Documentary filmmakers Heidi Ewing and Rachel Grady (Love Fraud) guess the names of cities that are named after objects, or visa versa. What was that joke about Hungary and Turkey, again?
OPHIRA EISENBERG, HOST:
Are you ready to play another game?
HEIDI EWING: Yeah. We're ready.
RACHEL GRADY: No.
JONATHAN COULTON, BYLINE: No. No, thank you.
EISENBERG: Now, this is - you'll do great. You'll take turns answering these questions again. So here's what's going to happen. We're going to describe a geographical location that is also the name of a common object.
EISENBERG: OK, so you're just going to tell us the name of the place or thing.
EISENBERG: I took a tour through Mexico's largest state and was literally hounded the entire time by some of the world's tiniest dogs - Rachel.
EISENBERG: That's right - Chihuahua.
GRADY: Oh, my God.
EISENBERG: It's Chihuahua.
GRADY: That was so - that was too easy. That was so...
EWING: No, yeah - amazing.
GRADY: But also, I - the dog I have is a chiweenie. I have...
EISENBERG: A chiweenie.
GRADY: Yes, I have a chiweenie, which is...
COULTON: A chiweenie.
GRADY: ...Half chihuahua, half dachshund. And they're called chiweenies.
EWING: So it has the long...
COULTON: Oh, my goodness.
EWING: ...Gorgeous hot dog body and the head of a Chihuahua. So I'm a big koala (ph) fan.
COULTON: That sounds like a cute dog. That sounds like a very cute dog. All right, Heidi, for an extravagant prom night, fancy teens can travel to this French administrative region in this very long, chauffeured car.
EWING: Oh, a limousine.
EWING: Is that French, a limousine?
COULTON: Limousine, that's right. It is named after the region in France because the hood of the car was thought to resemble the hooded cloaks of shepherds in the area.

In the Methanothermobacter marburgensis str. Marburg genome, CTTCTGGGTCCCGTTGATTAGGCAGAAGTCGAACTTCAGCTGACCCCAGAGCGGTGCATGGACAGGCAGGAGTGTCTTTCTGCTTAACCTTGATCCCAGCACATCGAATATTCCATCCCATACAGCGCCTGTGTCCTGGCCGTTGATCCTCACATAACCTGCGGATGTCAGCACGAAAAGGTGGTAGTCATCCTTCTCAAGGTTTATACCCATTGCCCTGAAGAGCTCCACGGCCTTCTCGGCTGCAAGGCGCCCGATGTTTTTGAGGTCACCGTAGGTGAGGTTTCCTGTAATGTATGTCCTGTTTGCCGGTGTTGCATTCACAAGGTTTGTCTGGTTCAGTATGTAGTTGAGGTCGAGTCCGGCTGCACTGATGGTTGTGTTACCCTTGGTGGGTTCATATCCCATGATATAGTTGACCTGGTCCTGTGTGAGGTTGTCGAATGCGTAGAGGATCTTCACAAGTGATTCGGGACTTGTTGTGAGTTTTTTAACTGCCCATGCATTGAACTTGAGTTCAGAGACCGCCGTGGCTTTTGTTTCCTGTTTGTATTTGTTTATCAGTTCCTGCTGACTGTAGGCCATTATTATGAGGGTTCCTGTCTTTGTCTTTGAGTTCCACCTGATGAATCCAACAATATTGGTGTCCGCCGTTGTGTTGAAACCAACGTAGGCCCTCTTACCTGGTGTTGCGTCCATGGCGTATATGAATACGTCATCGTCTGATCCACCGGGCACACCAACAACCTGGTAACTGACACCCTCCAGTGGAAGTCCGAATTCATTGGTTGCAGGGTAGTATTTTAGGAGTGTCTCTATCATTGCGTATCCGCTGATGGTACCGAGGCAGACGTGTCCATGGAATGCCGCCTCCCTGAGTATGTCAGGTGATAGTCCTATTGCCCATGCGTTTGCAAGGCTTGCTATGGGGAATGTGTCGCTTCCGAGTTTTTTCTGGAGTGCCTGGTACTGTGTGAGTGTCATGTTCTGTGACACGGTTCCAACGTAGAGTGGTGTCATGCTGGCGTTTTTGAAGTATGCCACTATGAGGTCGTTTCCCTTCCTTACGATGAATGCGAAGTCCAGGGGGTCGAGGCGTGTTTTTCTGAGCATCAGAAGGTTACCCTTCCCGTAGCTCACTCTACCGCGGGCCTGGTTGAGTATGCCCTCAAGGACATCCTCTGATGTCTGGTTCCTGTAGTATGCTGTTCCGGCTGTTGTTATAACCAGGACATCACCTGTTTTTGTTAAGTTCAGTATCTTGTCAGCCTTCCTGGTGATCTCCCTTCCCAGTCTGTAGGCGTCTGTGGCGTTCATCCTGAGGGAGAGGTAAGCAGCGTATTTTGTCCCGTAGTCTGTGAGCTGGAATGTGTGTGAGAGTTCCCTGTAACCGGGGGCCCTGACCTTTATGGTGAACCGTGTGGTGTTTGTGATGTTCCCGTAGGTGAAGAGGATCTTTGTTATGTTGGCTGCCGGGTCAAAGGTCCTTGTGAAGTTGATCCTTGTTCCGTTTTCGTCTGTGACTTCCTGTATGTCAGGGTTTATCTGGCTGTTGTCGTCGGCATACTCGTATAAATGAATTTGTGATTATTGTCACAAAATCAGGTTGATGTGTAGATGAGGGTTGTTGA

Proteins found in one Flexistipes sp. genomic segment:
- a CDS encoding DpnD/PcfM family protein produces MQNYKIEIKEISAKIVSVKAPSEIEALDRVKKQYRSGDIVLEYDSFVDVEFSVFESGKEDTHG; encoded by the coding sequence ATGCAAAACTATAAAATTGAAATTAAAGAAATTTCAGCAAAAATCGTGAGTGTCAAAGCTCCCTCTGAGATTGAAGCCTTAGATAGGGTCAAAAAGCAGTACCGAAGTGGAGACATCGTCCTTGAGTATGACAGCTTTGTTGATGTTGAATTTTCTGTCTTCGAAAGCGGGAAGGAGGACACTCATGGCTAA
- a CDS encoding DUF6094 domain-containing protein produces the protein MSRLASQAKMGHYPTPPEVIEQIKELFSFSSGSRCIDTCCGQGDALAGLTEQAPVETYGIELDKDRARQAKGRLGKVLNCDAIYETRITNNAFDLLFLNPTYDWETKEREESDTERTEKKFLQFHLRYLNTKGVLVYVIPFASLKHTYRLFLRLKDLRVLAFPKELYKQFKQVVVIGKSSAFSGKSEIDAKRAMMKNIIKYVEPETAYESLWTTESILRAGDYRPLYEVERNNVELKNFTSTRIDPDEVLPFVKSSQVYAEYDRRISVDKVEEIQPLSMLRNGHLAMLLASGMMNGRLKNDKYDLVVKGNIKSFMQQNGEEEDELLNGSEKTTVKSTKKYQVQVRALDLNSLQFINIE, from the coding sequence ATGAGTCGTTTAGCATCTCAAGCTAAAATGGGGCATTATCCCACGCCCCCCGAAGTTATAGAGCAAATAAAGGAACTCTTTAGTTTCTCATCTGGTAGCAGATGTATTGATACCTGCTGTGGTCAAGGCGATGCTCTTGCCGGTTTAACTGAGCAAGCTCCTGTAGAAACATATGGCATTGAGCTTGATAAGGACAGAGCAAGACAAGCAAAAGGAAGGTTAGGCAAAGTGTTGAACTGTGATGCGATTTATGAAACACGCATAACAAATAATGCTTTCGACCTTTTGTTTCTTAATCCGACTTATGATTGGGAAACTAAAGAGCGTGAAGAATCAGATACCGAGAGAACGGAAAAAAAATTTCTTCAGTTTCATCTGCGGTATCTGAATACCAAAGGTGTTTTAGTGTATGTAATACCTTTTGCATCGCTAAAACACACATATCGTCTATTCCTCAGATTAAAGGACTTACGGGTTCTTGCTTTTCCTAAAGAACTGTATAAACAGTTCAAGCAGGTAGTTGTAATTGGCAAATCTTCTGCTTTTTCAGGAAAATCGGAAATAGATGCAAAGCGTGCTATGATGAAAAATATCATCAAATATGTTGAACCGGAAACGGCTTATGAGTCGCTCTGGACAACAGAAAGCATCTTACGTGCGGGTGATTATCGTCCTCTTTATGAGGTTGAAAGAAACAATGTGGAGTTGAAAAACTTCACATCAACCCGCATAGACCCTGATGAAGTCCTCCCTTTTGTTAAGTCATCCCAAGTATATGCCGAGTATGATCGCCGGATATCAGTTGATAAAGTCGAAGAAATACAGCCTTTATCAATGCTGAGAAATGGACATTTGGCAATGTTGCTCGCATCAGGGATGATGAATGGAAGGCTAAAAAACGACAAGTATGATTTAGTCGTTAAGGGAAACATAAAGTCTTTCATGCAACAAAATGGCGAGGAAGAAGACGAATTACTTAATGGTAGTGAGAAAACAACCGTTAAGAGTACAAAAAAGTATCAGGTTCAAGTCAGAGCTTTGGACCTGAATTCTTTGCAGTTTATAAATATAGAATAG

EWING: How funny.
EISENBERG: What? What does that mean? I don't get that.
COULTON: It's because somebody saw the car and they were like, do you know what that reminds me of? Do you know those shepherds in France?
COULTON: No, no, in Limousin. And you know the hoods they wear? And somebody's like, yeah, it looks exactly like that.
EWING: Oh, my God.
EISENBERG: All right, Rachel, this one's harder. Calling all horse girls. It's time to take a pilgrimage to the blue city of India wearing your most fashionable riding breeches.
GRADY: Jodhpurs (ph).
COULTON: Wow. Look at you.
GRADY: I might be a game person. Something's happening here. I've literally never won anything in my life. This is - it's - this feels different, Heidi. I like it.
EISENBERG: Well, let me tell you something...
EWING: I don't think we win anything, though.
EISENBERG: No, there's no winning on NPR.
COULTON: No, you definitely do not.
EISENBERG: There's no winning.
EWING: No, no, emotionally, emotionally.
EISENBERG: Oh, yeah. Oh, yes, yes, yes.
EWING: I don't need stuff - boring.
COULTON: All right, Heidi, this is the last one.
EWING: Oh, OK.
EISENBERG: This is the last one is for you. When I eat a spoonful of ground hot red pepper, it was so spicy that I hallucinated and thought I've been transported to this capital of French Guiana.
COULTON: It is Cayenne, is correct. That is correct.
EWING: Woo (ph).
COULTON: Well done - two hard ones.
COULTON: You guys both came through - fantastic.
EWING: Oh, my God, we've actually studied a globe a couple of times in life.
EWING: We got 100%.
COULTON: You did.
EISENBERG: I do like this little fact, though, about Cayenne. The word comes from the from the Indigenous Brazilian Tupi language where it means pepper. So when we say cayenne pepper, we're just saying pepper, pepper like idiots.
EWING: Like pepper squared.
EISENBERG: Yeah, exactly. I just love that. OK. Excellent. Hey, thanks, guys.
EWING: This is fun.
EISENBERG: Heidi Ewing's first narrative feature, "I Carry You With Me," is coming this spring. And the docuseries she made with Rachel Grady, "Love Fraud," is available now on Showtime. Coming up, comedian Michelle Buteau is here for some real talk about parenting, and she'll play music parody about stuff from the Netherlands. You only get that kind of content here, people. I'm Ophira Eisenberg, and this is ASK ME ANOTHER from NPR.
(SOUNDBITE OF MUSIC) Transcript provided by NPR, Copyright NPR.